# 4 Ways to Encourage Math Talks

Math discussions boost students’ math skills—and also help them see themselves as valued math thinkers.

Whether math class is happening online or in person, when kids are encouraged to talk about their math thinking, it can help teachers assess progress, improve students’ math proficiency, and be a “powerful equity strategy” that allows kids to see themselves as “valued math thinkers,” writes Catherine Gewertz for Education Week.

“A well-designed math conversation can make it easier for all students—even those who rarely talk in class—to participate,” writes Gewertz. There are also academic benefits. At Robbins Elementary School in Robbins, California, for example, district superintendent Dawn Carl says that when teachers began focusing on math conversations, the proficiency rates of the school's English language learners improved by 5 percentage points and proficiency rates for native English speakers grew by 7 points.

The benefits of math talks are well-known—Gewertz points to research and publications from the National Council of Teachers of Mathematics dating back 40 years—but the new Common Core State Standards brought the practice back into focus. “Mastery of the common core’s standards for mathematical practice means students must know how to do things like construct viable arguments and critique others’ reasoning.”

Math talk also translates well to online learning. The author highlights four ways teachers can help students improve their math-talk skills.

### Encourage rough-draft math thinking

When students share their initial efforts at solving a math problem with their peers, it helps “deepen students’ understanding of math ideas and practices,” says Amanda Jansen, a mathematics education professor at the University of Delaware.

In the classroom, have your students share and comment on each other’s rough-draft solutions to a problem, revise their work based on peer feedback, and then explain how and why their thinking evolved.

### Highlight the value of each student’s work

When students have the opportunity to think about how and why their thinking changed, it allows teachers “to call attention to the value each student’s draft brought to the progression of the class’ thinking. … This can really elevate the thinking of their peers. They realize their ideas can help their classmates grow their thinking,” Jansen explains.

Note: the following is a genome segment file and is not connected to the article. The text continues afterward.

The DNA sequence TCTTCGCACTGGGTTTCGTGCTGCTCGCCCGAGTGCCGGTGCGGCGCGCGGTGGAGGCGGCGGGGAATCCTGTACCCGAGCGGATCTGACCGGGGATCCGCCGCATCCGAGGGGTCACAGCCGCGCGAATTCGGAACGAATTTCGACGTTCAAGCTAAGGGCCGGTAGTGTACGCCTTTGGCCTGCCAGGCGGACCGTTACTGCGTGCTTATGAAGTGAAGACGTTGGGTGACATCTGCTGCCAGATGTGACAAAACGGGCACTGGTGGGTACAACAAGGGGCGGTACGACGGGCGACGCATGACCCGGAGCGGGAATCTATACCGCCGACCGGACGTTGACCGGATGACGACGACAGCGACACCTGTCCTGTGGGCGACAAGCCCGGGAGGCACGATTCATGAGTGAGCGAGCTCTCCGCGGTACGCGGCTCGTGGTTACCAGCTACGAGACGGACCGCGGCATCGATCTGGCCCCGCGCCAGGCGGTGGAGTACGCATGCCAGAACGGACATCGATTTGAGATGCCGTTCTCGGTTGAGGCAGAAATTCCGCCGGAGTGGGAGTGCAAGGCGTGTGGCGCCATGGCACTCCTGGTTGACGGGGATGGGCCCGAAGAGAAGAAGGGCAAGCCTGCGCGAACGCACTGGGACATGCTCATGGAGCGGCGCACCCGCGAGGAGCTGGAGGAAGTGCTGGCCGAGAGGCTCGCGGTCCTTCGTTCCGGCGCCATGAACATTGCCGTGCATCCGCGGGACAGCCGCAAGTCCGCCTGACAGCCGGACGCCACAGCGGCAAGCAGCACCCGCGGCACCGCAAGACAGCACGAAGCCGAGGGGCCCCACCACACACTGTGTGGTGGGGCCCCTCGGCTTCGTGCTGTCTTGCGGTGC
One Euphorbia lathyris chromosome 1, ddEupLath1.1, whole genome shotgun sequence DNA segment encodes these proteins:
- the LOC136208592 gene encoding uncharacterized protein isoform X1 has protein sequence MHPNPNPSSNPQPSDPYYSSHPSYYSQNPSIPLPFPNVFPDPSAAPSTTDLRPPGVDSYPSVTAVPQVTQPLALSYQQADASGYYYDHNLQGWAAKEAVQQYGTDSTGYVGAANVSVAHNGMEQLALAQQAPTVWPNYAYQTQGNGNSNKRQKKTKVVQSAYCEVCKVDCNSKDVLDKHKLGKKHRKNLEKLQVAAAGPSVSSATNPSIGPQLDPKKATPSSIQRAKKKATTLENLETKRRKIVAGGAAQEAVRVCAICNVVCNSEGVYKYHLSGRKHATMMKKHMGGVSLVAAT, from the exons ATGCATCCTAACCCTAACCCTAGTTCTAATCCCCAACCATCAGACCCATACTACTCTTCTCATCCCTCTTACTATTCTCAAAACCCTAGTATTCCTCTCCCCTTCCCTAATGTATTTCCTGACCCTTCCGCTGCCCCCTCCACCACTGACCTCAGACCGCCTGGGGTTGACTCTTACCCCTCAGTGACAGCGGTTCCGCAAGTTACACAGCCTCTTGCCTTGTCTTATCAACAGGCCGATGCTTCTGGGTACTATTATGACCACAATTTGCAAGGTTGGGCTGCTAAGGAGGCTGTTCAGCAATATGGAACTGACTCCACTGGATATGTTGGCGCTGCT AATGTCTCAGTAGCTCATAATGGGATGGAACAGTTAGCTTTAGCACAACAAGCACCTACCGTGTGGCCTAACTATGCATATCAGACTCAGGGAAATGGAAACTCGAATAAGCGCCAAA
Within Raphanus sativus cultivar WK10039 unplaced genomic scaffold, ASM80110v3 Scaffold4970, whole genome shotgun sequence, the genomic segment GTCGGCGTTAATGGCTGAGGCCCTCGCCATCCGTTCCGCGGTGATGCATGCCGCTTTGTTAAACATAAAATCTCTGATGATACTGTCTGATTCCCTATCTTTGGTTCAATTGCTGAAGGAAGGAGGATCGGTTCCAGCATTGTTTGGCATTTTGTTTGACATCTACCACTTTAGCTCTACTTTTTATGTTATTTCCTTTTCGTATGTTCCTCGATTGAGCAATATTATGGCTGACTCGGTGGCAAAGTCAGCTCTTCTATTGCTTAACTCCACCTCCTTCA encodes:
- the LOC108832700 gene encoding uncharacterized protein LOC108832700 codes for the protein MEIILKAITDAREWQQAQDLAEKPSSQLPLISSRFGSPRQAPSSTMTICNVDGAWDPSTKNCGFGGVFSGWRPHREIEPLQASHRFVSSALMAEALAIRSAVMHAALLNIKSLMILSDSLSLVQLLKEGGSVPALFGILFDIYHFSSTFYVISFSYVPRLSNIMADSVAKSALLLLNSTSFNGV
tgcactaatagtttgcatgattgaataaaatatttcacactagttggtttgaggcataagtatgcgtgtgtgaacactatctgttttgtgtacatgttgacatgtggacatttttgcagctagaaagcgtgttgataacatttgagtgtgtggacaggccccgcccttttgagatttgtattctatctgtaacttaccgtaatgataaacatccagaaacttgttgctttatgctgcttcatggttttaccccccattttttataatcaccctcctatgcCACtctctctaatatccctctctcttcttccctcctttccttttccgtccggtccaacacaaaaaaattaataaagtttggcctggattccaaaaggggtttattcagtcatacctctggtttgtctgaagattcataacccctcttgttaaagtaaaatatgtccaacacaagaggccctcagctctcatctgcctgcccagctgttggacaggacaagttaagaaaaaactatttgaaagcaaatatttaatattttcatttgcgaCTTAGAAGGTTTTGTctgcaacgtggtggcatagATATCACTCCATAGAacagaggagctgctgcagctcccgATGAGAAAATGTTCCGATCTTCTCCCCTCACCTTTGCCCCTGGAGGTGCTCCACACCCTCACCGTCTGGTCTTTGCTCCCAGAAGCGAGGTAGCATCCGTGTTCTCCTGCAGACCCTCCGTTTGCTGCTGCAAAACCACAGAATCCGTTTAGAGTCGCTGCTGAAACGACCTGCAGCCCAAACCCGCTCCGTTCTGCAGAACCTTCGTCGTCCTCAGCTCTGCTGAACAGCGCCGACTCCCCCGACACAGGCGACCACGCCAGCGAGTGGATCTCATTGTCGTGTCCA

Ask your students to examine a math problem together, work on solutions, then agree upon one solution to share with the entire class. Then have a collective discussion about “what’s powerful and what could be improved” about each draft, says Jansen.

It’s a technique that also functions as an equalizer for students—especially those who might not feel comfortable sharing their thinking—once they realize how their individual math thinking contributes to the whole group’s problem-solving abilities.

### Set up small-group conversations

Especially for English language learners who might shy away from speaking in front of the entire class, small-group settings can be helpful for tackling word problems. Teachers at Robbins Elementary first model problem-solving to the class, says Carl, the superintendent, then break kids up to work in pairs or small groups.

Teachers observe and ask open-ended questions like “tell me why you believe that, or, let’s think about this,” says Carl. When teachers gently guide the discussion like this without supplying correct answers, kids can start deepening their math thinking.

### Model math talk

Kids need help learning how to engage in productive math conversations so teachers at Robbins Elementary use sentence starters—for example, writes Gewertz: “When Robert uses this strategy, it makes me think of…” or, “This makes sense to me because…”—to help get math talks started.

Teachers can also use cartoon-inspired thought bubbles, says Robert Q. Berry, past president of the National Council of Teachers of Mathematics, to help spur math conversations—he suggests modeling a solution, then circling a specific section of it and drawing in a thought bubble. “What do you think I’m thinking here?” a teacher might ask students, indicating the thought bubble. On paper, students can fill in the thought bubble; online this can be done using a text box.